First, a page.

RD10 - Toxics Reduction in State Waters State Fiscal Year 2007

Executive Summary:
The Virginia Department of Environmental Quality (DEQ) submits the annual Toxics Reduction in State Waters (TRISWat) Report to the Governor and General Assembly of the Commonwealth on January 1st of each year, in accordance with Virginia Code § 62.1-44.17:3.

The primary objective of the TRISWat Report is to document the Commonwealth’s progress toward reducing toxics in state waters and improving water quality. This commitment includes three principal types of activities: (1) the prevention of contamination of the Commonwealth’s waters by toxics, (2) the continued monitoring of those waters for the presence of toxics and (3) the implementation of remedial measures to reduce and/or eliminate toxics found in the Commonwealth’s waters.


Permitting: During State Fiscal Year 2007 (SFY07), DEQ’s Toxics Management Program (TMP) included 301 reporting facilities with 747 outfalls that had active permit-defined toxics limits in their effluents, as recorded in DEQ’s Comprehensive Environmental Data System (CEDS) database.

Pollution Prevention: The 2007 Pollution Prevention Annual Report is now available on the DEQ WebPages at http://www.deq.virginia.gov/p2/pdf/report07.pdf. Among the highlights of Pollution Prevention successes affecting reduction of toxics in state waters in the past year are the following:

• At the end of 2007 there were approximately 360 facilities in the Virginia Environmental Excellence Program (VEEP); approximately 250 (70%) at the Environmental Enterprise (E2) level, approximately 100 (28%) at the Exemplary Environmental Enterprise (E3) level and approximately 12 (3%) at the Extraordinary Environmental Enterprise (E4) level. Twenty-seven of these facilities were honored with special recognition during 2007. Virginia is still the only state in the nation to provide performance-based permit fee discounts (from 2 to 20%) for going beyond compliance. In 2007 over $57,500 in fee discounts were distributed among almost 100 VEEP facilities that implemented and carried out their Environmental Management System (EMS) Plans.

• A review of VEEP annual performance for 2007 reported a reduction of 48.9 tons in the use of hazardous materials, a decrease of 150 tons in the disposal of hazardous wastes, and over 65 tons of hazardous wastes recycled. Over 3,900 tons of recycled materials were used and 9.4 million tons of non-hazardous materials were recycled. Greenhouse gas emissions were reduced by more than 8,700 tons, NOx emissions were reduced by 724 tons, and water use was reduced by almost 927 million gallons, while realizing total cost reductions of more than $1.5 million.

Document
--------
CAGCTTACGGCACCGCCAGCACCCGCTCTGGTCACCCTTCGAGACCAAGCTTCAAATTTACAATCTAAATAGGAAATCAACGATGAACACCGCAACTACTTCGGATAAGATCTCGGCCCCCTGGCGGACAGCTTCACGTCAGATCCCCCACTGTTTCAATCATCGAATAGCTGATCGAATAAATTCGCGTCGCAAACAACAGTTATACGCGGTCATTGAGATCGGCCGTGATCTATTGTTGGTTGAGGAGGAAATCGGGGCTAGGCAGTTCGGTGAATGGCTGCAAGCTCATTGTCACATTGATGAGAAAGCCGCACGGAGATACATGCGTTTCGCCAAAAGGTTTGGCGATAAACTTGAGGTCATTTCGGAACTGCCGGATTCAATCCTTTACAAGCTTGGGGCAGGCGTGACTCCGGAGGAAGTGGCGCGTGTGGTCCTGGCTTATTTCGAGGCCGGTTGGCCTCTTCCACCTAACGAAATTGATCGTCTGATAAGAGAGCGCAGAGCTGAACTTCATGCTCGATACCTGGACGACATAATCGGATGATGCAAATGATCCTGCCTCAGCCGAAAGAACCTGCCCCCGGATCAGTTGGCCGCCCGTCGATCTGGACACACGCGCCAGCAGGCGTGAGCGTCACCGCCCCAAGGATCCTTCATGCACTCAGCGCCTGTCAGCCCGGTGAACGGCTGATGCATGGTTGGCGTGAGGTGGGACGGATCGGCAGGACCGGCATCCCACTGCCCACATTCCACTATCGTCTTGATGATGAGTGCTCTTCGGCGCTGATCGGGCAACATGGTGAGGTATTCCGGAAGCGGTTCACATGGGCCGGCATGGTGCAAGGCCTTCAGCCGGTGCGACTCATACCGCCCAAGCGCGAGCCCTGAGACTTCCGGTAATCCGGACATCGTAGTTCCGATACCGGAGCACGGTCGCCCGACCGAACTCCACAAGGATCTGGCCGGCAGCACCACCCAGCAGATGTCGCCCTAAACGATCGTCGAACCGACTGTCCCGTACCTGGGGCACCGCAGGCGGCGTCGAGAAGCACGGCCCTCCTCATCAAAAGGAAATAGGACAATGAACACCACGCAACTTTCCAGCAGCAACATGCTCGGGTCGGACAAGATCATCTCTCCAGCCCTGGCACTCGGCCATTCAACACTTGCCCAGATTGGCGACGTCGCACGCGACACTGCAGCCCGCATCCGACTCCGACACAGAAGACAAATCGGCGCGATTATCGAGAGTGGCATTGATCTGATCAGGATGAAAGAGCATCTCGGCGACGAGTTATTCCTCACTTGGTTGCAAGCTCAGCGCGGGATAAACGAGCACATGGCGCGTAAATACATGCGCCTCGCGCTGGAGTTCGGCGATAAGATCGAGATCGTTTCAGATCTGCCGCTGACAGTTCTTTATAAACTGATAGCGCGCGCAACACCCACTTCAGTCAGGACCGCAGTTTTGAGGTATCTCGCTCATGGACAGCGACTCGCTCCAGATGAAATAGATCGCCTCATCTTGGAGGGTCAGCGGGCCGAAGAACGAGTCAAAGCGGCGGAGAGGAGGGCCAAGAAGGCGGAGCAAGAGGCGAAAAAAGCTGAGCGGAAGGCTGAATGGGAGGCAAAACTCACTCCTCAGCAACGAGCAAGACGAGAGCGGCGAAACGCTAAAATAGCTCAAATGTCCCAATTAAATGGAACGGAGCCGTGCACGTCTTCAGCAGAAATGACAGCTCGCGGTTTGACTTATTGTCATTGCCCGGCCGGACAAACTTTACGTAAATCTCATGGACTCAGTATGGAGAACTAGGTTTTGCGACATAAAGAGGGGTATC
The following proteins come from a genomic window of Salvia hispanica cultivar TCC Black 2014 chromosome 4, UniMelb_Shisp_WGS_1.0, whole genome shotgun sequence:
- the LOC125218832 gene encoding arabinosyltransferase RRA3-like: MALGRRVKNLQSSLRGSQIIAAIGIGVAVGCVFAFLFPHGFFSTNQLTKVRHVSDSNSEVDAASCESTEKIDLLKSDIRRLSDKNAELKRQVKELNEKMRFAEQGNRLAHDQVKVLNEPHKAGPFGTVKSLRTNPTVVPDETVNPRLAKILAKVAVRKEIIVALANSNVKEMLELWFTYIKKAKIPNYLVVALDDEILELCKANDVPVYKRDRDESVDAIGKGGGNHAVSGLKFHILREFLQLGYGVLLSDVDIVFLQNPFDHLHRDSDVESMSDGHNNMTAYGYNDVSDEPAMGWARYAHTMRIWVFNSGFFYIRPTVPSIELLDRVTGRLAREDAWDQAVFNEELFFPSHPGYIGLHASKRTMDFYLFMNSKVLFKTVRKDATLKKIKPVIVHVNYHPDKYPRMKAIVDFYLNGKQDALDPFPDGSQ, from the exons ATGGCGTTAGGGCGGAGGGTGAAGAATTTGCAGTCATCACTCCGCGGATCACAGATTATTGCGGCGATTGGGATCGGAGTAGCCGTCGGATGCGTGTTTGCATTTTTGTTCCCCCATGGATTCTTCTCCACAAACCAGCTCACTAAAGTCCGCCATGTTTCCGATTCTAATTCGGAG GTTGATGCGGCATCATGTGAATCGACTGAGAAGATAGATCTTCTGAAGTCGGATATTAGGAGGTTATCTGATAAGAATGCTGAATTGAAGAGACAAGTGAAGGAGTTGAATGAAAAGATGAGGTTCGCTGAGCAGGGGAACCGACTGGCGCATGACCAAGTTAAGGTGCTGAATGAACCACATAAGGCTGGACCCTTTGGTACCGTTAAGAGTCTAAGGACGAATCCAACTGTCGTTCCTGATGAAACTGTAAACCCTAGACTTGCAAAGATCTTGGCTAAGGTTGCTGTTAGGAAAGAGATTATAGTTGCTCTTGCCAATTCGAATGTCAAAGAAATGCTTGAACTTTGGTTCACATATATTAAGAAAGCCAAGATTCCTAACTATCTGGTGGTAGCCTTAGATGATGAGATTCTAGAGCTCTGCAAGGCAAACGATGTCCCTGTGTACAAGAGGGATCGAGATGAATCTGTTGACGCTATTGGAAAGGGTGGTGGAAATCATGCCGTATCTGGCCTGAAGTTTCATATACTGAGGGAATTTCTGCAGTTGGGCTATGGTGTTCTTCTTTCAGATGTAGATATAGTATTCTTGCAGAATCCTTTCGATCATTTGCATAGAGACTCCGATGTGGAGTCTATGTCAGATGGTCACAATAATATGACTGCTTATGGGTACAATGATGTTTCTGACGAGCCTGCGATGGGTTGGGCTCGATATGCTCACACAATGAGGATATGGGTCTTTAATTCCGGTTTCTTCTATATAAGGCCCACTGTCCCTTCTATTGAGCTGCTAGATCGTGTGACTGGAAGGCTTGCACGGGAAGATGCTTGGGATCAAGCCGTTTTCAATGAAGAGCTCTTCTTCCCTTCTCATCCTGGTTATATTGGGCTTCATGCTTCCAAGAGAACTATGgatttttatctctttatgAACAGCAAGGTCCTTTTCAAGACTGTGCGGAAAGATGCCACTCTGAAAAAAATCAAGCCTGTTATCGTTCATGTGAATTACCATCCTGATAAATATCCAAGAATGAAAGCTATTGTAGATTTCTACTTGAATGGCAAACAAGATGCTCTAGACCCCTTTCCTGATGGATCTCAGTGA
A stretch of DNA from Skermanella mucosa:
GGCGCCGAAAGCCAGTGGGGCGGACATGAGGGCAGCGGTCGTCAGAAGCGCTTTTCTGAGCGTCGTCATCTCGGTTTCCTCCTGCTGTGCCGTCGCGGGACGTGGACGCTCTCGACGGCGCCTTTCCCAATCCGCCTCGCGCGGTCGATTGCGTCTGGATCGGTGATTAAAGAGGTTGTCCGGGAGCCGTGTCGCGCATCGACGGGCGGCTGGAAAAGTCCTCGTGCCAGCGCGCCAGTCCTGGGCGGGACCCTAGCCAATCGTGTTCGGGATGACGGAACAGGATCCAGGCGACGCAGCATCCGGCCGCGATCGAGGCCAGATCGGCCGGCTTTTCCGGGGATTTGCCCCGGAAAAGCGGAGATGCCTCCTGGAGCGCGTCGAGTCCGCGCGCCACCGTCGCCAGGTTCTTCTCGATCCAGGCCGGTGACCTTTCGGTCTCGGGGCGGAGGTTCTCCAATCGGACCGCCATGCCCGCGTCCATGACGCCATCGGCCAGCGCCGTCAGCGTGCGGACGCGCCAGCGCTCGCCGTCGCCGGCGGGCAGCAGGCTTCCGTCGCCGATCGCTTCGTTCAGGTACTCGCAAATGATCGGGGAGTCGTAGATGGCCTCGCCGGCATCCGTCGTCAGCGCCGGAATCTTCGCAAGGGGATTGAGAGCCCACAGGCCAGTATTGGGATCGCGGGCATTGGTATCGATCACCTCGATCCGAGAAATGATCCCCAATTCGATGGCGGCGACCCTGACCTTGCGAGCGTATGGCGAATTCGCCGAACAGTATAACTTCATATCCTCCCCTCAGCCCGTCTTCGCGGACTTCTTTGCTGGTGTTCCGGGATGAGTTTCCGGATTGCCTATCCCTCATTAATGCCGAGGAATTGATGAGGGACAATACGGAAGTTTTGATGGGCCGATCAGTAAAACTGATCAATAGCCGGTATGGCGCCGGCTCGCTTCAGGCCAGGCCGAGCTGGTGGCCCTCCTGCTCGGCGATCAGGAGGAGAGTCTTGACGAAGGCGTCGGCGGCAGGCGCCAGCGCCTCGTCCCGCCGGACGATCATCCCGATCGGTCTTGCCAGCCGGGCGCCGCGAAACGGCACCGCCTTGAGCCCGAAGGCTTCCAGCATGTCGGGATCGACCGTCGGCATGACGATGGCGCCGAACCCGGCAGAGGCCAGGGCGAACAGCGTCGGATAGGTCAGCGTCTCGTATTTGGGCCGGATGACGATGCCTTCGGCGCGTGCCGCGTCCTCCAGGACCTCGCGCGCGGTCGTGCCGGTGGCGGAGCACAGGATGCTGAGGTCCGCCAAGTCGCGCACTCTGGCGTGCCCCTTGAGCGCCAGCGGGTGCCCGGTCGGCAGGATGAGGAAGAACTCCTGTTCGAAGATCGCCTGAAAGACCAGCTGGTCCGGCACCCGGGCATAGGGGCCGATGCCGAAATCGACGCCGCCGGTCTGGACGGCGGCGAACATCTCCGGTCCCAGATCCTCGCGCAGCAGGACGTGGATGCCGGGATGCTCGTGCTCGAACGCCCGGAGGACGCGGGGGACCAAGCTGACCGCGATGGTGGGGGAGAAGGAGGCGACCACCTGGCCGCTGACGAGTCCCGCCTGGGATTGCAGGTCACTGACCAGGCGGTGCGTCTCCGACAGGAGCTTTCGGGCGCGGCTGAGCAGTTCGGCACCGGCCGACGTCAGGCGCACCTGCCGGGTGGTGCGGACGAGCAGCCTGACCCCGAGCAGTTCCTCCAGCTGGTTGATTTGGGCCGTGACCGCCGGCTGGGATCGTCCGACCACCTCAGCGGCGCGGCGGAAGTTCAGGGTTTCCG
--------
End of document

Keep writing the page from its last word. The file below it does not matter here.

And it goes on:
• DEQ’s Voluntary Mercury Reduction Initiatives also have been successful. The “Virginia Switch Out” Project for the recycling of automotive mercury switches pledged the removal of 1500 switches, equivalent to five pounds of mercury. Numerous facilities have also pledged to recycle energy efficient fluorescent light bulbs, which also contain small quantities of mercury. (Refer to DEQ’s Mercury Reduction WebPages - http://www.deq.virginia.gov/p2/mercury/homepage.html.)

• DEQ’s Pollution Prevention in Healthcare Program (Hospitals for a Healthy Environment – VH2E) continued to promote the reduction of regulated medical wastes, to reduce toxic materials by encouraging environmentally preferable purchasing practices, and to eliminate mercury from health care purchases. The Program and its participants received a number of awards and recognition from the national program. Participants reported the reduction of over 500 lbs of mercury as well as 185 tons of solid waste, and a cost savings of more than $335,000.

• Of the 960 members (735 participants and 125 mentors) of the Businesses for the Bay (B4B) Program, 398 (41%) are in Virginia. In 2007 they reported approximately 102 million pounds of waste reduction and recycling, at a cost savings of over $2.6 million due to pollution prevention efforts. Virginia’s participants earned eight B4B Excellence Awards in 2007, more than half of the total awarded.

• Virginia NEEP facilities have pledged to reduce priority chemical use by 592,682 pounds: 145 lbs of mercury, 225 lbs of methyl ethyl ketone, and 592,312 lbs of lead. An additional commitment is to reduce the use of lead by another 10,000 lbs by the end of 2008.


Toxics Release Inventory (TRI): The March 2007 Toxics Release Inventory (TRI) Report is available on the DEQ Website at: http://www.deq.virginia.gov/sara3/3132005.html. It summarizes data from calendar year 2005, during which 488 facilities filed 1859 individual reports. Statewide toxic releases to the water totaled approximately 9.7 million pounds or 17% of the total onsite releases to all media during 2005. This represented an approximate 6.5% increase from the 9.15 million pounds released in 2004. Nitrate compounds, of much more concern for their effect as nutrients rather than as toxics, represented 97.3% of the total released.

Water Quality Monitoring Programs: As a result of the continual planning process within DEQ’s Water Quality Monitoring (WQM) and Assessment Program, periodic updates and revisions of the agency’s WQM Strategy are necessary. Two major changes in the 2007 WQM Strategy that affect toxics monitoring and assessment are the adaptation of the monitoring program to the newly delineated sub-watersheds of the National Watershed Boundary Dataset (NWBD) and the realignment of the monitoring year to correspond with the calendar year rather than the state fiscal year.